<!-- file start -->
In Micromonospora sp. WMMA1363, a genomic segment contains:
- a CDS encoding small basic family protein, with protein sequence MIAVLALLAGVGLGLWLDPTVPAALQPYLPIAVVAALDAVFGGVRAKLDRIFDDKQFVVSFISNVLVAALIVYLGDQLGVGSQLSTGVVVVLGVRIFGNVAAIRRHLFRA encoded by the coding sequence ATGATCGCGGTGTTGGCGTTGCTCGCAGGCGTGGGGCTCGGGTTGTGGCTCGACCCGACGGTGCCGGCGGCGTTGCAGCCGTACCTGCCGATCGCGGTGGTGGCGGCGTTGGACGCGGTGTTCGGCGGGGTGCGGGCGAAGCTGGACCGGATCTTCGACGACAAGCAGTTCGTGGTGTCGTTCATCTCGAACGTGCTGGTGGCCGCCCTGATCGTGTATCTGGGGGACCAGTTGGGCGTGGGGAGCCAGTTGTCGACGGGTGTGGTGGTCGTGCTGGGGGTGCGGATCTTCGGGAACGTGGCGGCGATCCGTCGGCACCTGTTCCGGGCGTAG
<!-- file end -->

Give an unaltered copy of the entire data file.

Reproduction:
In Micromonospora sp. WMMA1363, a genomic segment contains:
- a CDS encoding small basic family protein, with protein sequence MIAVLALLAGVGLGLWLDPTVPAALQPYLPIAVVAALDAVFGGVRAKLDRIFDDKQFVVSFISNVLVAALIVYLGDQLGVGSQLSTGVVVVLGVRIFGNVAAIRRHLFRA encoded by the coding sequence ATGATCGCGGTGTTGGCGTTGCTCGCAGGCGTGGGGCTCGGGTTGTGGCTCGACCCGACGGTGCCGGCGGCGTTGCAGCCGTACCTGCCGATCGCGGTGGTGGCGGCGTTGGACGCGGTGTTCGGCGGGGTGCGGGCGAAGCTGGACCGGATCTTCGACGACAAGCAGTTCGTGGTGTCGTTCATCTCGAACGTGCTGGTGGCCGCCCTGATCGTGTATCTGGGGGACCAGTTGGGCGTGGGGAGCCAGTTGTCGACGGGTGTGGTGGTCGTGCTGGGGGTGCGGATCTTCGGGAACGTGGCGGCGATCCGTCGGCACCTGTTCCGGGCGTAG